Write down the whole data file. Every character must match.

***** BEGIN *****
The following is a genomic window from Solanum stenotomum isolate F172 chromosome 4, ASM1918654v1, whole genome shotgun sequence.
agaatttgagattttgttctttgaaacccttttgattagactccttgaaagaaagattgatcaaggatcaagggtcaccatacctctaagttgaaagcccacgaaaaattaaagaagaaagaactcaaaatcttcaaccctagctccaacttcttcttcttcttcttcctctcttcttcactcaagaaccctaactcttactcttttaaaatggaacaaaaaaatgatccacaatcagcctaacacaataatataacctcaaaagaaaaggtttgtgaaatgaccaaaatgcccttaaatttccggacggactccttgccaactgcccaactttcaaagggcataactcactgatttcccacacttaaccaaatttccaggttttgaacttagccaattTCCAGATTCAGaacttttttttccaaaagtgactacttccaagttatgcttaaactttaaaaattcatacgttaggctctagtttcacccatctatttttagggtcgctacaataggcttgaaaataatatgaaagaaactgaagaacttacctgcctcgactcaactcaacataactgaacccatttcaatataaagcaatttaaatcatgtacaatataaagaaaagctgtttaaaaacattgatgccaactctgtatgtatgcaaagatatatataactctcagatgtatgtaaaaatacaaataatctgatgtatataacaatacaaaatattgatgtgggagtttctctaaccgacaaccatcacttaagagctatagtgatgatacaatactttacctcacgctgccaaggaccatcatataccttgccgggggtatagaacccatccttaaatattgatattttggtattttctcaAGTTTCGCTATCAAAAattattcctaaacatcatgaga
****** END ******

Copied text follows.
The following is a genomic window from Solanum stenotomum isolate F172 chromosome 4, ASM1918654v1, whole genome shotgun sequence.
agaatttgagattttgttctttgaaacccttttgattagactccttgaaagaaagattgatcaaggatcaagggtcaccatacctctaagttgaaagcccacgaaaaattaaagaagaaagaactcaaaatcttcaaccctagctccaacttcttcttcttcttcttcctctcttcttcactcaagaaccctaactcttactcttttaaaatggaacaaaaaaatgatccacaatcagcctaacacaataatataacctcaaaagaaaaggtttgtgaaatgaccaaaatgcccttaaatttccggacggactccttgccaactgcccaactttcaaagggcataactcactgatttcccacacttaaccaaatttccaggttttgaacttagccaattTCCAGATTCAGaacttttttttccaaaagtgactacttccaagttatgcttaaactttaaaaattcatacgttaggctctagtttcacccatctatttttagggtcgctacaataggcttgaaaataatatgaaagaaactgaagaacttacctgcctcgactcaactcaacataactgaacccatttcaatataaagcaatttaaatcatgtacaatataaagaaaagctgtttaaaaacattgatgccaactctgtatgtatgcaaagatatatataactctcagatgtatgtaaaaatacaaataatctgatgtatataacaatacaaaatattgatgtgggagtttctctaaccgacaaccatcacttaagagctatagtgatgatacaatactttacctcacgctgccaaggaccatcatataccttgccgggggtatagaacccatccttaaatattgatattttggtattttctcaAGTTTCGCTATCAAAAattattcctaaacatcatgaga